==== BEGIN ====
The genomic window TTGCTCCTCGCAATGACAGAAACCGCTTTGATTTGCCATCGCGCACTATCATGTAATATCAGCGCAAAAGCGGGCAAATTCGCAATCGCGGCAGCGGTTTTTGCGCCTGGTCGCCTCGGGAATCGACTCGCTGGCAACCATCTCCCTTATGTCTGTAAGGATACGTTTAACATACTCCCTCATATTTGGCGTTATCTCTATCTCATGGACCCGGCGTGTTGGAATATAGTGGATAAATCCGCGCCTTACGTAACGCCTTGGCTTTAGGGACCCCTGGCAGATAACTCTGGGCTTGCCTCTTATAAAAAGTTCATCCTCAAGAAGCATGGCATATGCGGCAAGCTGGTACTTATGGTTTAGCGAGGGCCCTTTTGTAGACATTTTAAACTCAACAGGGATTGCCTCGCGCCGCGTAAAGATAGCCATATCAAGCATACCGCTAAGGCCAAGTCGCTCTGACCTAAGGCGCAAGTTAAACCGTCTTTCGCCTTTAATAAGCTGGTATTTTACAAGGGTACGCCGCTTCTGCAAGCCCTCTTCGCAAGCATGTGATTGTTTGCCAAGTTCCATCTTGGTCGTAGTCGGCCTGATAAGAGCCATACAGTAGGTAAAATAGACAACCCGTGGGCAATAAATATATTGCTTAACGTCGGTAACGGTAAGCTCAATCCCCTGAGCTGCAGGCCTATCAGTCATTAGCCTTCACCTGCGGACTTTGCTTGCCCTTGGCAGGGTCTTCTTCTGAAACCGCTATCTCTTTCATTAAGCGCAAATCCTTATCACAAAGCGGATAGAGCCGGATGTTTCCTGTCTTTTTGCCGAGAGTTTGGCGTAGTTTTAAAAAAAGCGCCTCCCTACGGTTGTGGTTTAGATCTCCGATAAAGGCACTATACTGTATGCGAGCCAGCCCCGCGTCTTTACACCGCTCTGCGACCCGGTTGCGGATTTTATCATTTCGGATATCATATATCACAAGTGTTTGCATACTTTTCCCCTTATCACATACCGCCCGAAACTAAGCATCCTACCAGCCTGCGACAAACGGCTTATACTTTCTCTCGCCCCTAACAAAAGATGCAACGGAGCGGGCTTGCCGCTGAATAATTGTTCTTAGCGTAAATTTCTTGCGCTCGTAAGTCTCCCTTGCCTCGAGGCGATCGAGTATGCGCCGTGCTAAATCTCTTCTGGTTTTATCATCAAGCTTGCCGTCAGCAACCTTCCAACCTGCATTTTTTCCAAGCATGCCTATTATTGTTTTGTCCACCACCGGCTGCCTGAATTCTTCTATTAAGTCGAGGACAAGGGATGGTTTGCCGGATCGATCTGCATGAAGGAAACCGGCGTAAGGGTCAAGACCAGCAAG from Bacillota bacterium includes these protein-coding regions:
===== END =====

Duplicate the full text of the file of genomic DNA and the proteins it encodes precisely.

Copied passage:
The genomic window TTGCTCCTCGCAATGACAGAAACCGCTTTGATTTGCCATCGCGCACTATCATGTAATATCAGCGCAAAAGCGGGCAAATTCGCAATCGCGGCAGCGGTTTTTGCGCCTGGTCGCCTCGGGAATCGACTCGCTGGCAACCATCTCCCTTATGTCTGTAAGGATACGTTTAACATACTCCCTCATATTTGGCGTTATCTCTATCTCATGGACCCGGCGTGTTGGAATATAGTGGATAAATCCGCGCCTTACGTAACGCCTTGGCTTTAGGGACCCCTGGCAGATAACTCTGGGCTTGCCTCTTATAAAAAGTTCATCCTCAAGAAGCATGGCATATGCGGCAAGCTGGTACTTATGGTTTAGCGAGGGCCCTTTTGTAGACATTTTAAACTCAACAGGGATTGCCTCGCGCCGCGTAAAGATAGCCATATCAAGCATACCGCTAAGGCCAAGTCGCTCTGACCTAAGGCGCAAGTTAAACCGTCTTTCGCCTTTAATAAGCTGGTATTTTACAAGGGTACGCCGCTTCTGCAAGCCCTCTTCGCAAGCATGTGATTGTTTGCCAAGTTCCATCTTGGTCGTAGTCGGCCTGATAAGAGCCATACAGTAGGTAAAATAGACAACCCGTGGGCAATAAATATATTGCTTAACGTCGGTAACGGTAAGCTCAATCCCCTGAGCTGCAGGCCTATCAGTCATTAGCCTTCACCTGCGGACTTTGCTTGCCCTTGGCAGGGTCTTCTTCTGAAACCGCTATCTCTTTCATTAAGCGCAAATCCTTATCACAAAGCGGATAGAGCCGGATGTTTCCTGTCTTTTTGCCGAGAGTTTGGCGTAGTTTTAAAAAAAGCGCCTCCCTACGGTTGTGGTTTAGATCTCCGATAAAGGCACTATACTGTATGCGAGCCAGCCCCGCGTCTTTACACCGCTCTGCGACCCGGTTGCGGATTTTATCATTTCGGATATCATATATCACAAGTGTTTGCATACTTTTCCCCTTATCACATACCGCCCGAAACTAAGCATCCTACCAGCCTGCGACAAACGGCTTATACTTTCTCTCGCCCCTAACAAAAGATGCAACGGAGCGGGCTTGCCGCTGAATAATTGTTCTTAGCGTAAATTTCTTGCGCTCGTAAGTCTCCCTTGCCTCGAGGCGATCGAGTATGCGCCGTGCTAAATCTCTTCTGGTTTTATCATCAAGCTTGCCGTCAGCAACCTTCCAACCTGCATTTTTTCCAAGCATGCCTATTATTGTTTTGTCCACCACCGGCTGCCTGAATTCTTCTATTAAGTCGAGGACAAGGGATGGTTTGCCGGATCGATCTGCATGAAGGAAACCGGCGTAAGGGTCAAGACCAGCAAG from Bacillota bacterium includes these protein-coding regions: